Entries categorized "Bicycling"

‘Davis Needle’ points the way between UC Davis and downtown

NeedleInstall
 Mike Hollibaugh of Holly Solar watches as artist Mark Grieve, in hardhat, guides forklift driver Dave Pedroli during Tuesday's installation of "The Davis Needle" at Third Street and University Avenue in Davis. Courtesy photo.

By Wendy Weitzel

A 25-foot-tall obelisk created from reclaimed bicycle parts is a sparkling new addition to Davis’ public artworks.

On Tuesday, artists installed “The Davis Needle,” which rises from the center of the Third Street and University Avenue intersection. The city of Davis commissioned it in 2011 as part of the Third Street Improvement project.

“I feel like I’ve been working on it my whole life,” artist Mark Grieve joked on Tuesday morning, as he adjusted the base before a forklift hoisted the sculpture into place. Crowds gathered to watch the installation, some of them enjoying lunch or beverages at two adjacent restaurants: Third and U Café and Pho King 4.

Artists Grieve and Ilana Spector designed and built the sculpture, and Mike Hollibaugh of Holly Solar devised and installed the internal LED lighting system. At night, an animated sequence of random, fluid lights will surge through the sculpture.

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Paid Parking Resolution

ABCCEBC4-CBA7-4001-BC8A-562EAE12AB69The Davis City Council passed a resolution on Monday 3/25/2019 with detailed instructions to staff regarding parking downtown. The Davisite received the specifics of the resolution from the City Clerk on 3/29/2019. The specifics exactly as delivered to the Davisite are as follows: 

 

 

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Petition to Restore Mace

PetitionThe below petition is being circulated at change.org. It was started within the last 2 days - after the recent neighborhood meetings. At the time of this posting it already has 270+ signatures.

The petition can be signed here: **sign**

CITY OF DAVIS TO RESTORE MACE BOULEVARD TO TWO LANES (BOTH WAYS)

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Mace Mess

MaceMess1PETITION TO CITY OF DAVIS TO RESTORE MACE BOULEVARD TO TWO LANES (BOTH WAYS)

The “Traffic Calming” project on Mace Boulevard was unnecessary, was not properly presented to the residents of South Davis (especially the current residents), was obsolete and ill-conceived when the plan was completed in 2013, and since its installation has created massive congestion, dangerous traffic issues, more safety issues for the bicyclists and pedestrians it was purported to protect, rampant road rage, and in short has seriously disrupted the lives of all Davis residents and especially South Davis residents, as demonstrated by our daily experiences.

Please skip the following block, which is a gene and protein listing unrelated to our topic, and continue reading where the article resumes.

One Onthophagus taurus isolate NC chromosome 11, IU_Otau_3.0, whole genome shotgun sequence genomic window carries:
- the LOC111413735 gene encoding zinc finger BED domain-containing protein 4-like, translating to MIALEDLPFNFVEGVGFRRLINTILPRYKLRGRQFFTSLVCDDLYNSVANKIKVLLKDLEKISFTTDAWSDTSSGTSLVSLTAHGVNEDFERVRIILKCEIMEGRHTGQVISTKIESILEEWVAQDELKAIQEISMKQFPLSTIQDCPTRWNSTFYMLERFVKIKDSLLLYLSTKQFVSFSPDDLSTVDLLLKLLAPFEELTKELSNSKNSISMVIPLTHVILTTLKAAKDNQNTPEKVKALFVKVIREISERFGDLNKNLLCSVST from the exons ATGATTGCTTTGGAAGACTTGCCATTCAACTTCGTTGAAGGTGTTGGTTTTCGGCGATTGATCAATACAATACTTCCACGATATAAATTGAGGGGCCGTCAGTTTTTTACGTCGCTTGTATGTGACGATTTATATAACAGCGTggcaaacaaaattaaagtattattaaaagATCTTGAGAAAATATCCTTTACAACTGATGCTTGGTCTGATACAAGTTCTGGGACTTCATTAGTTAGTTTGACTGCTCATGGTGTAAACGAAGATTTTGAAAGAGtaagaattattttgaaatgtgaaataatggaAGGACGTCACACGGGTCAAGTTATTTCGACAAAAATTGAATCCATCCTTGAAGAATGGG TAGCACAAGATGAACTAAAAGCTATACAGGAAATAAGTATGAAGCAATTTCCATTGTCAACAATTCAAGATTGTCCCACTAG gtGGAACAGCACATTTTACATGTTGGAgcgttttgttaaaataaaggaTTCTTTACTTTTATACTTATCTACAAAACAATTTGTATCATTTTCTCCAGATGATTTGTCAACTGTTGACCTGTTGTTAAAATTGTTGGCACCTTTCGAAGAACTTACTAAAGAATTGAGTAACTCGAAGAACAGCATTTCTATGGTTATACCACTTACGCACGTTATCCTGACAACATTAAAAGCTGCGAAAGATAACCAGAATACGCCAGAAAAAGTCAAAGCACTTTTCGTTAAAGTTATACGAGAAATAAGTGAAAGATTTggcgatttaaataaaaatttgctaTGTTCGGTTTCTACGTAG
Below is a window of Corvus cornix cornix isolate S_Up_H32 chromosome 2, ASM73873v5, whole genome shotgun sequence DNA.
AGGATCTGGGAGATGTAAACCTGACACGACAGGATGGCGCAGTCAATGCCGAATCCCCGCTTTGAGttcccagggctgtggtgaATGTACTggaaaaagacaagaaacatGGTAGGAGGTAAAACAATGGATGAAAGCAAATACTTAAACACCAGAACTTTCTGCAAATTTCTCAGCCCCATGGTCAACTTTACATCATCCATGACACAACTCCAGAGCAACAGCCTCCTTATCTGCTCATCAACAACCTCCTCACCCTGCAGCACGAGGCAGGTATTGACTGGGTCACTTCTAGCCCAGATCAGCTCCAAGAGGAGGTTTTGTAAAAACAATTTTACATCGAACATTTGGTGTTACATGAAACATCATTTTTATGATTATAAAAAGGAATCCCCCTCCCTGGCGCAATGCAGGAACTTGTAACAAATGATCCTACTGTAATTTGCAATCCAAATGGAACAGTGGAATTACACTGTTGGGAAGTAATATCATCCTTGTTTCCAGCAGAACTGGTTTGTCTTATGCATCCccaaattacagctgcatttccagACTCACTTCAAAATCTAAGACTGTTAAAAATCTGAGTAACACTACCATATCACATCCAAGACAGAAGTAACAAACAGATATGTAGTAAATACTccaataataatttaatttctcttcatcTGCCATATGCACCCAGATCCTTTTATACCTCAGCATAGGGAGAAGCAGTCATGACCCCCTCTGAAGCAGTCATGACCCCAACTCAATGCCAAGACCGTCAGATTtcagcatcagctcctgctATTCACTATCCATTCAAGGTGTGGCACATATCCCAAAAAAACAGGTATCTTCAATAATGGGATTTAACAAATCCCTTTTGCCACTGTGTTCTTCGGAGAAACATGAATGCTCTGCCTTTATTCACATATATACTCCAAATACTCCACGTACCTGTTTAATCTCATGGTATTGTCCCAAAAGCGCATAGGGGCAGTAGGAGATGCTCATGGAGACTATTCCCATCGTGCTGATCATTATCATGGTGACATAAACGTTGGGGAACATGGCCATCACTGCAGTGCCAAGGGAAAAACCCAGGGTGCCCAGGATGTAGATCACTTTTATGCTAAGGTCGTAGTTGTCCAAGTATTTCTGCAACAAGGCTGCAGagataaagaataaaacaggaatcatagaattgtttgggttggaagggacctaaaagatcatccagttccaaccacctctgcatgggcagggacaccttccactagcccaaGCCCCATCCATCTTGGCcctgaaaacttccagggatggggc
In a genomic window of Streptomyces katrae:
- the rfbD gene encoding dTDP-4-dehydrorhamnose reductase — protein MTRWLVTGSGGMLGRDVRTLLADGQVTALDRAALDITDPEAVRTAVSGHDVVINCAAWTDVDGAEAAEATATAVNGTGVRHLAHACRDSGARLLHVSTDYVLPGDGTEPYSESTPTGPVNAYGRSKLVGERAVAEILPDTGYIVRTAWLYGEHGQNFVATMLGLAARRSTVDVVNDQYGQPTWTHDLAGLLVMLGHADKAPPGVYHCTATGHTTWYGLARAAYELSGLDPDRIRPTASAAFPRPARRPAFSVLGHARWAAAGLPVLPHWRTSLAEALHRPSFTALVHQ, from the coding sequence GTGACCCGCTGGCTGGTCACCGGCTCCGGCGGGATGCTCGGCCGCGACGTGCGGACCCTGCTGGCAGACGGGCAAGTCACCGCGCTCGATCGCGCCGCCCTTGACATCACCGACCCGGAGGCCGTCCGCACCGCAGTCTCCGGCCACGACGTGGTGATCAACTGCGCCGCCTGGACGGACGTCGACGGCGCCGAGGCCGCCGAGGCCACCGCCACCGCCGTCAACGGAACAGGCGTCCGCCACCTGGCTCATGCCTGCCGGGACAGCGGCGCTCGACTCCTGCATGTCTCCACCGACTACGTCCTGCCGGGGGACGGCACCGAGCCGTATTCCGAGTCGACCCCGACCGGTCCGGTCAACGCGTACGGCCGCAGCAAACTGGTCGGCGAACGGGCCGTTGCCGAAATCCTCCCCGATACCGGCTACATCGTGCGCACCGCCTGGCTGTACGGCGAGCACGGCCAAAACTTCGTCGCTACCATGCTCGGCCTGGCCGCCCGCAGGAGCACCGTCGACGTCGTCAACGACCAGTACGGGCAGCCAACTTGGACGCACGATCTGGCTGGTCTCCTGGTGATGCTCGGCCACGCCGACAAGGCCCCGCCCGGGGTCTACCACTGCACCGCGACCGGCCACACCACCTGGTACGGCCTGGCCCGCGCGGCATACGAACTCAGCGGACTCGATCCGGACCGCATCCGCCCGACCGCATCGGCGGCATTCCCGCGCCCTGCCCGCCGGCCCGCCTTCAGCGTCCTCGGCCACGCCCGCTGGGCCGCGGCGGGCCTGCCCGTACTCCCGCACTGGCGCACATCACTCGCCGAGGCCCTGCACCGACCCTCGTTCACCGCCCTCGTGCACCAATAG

Despite city planners’ insistence to the contrary, the changes to Mace have resulted in a situation where emergency vehicles will be unable to access neighborhoods and evacuations will be impossible to carry out.  No matter how many lights are flashing and how loudly the sirens wail, there is no place for gridlocked traffic to go to get out of first responders’ way.  When the area is gridlocked, side streets are also blocked, so there are no alternate routes for first responders either.  In some neighborhoods, the “improvements” have created issues for ADA access to vehicles, another safety concern.

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Is JUMP bike’s minimum age limit a violation of Federal law?

JUMP image smallThe following is a modified version of a letter I sent on February 11 to Ryan Rzepecki, CEO/Founder of JUMP, the electric bike share brand owned by Uber that is the sole provider of bike share in Davis (as well as Sacramento, UC Davis and West Sacramento). I have not yet received a reply.

The Bicycling, Transportation and Street Safety Commission (BTSSC) holds its next monthly meeting this Thursday, March 14, at 5:30 pm at the Davis Senior Center, A St. entrance. An evaluation of Sacramento JUMP is on the agenda. I have created a series of “Commissioner’s Reports” which address the age limits, weight limits, speed limit settings, parking capabilities and other aspects of the system.  This is available here as a Google Doc or as a PDF at the agenda link for this meeting.

In my view Jump’s minimum age limit of 18 and maximum weight limit of 210 lbs and the City and/or region’s required  speed assistance limit of 15 mph of the bike and restriction on parking flexibility are contrary to our city’s culture, goals and traditions, and do not respect the balance of safety and convenience created in State law. They reduce the capability of the JUMP bike in general and minimize the advantages of a moderate electric boost. While addressing these issues, I will do something more specific: I will make a motion to ask Council to determine if the minimum age limit may be against Federal law -- it is the age issue which I focus on in this letter… - T. Edelman

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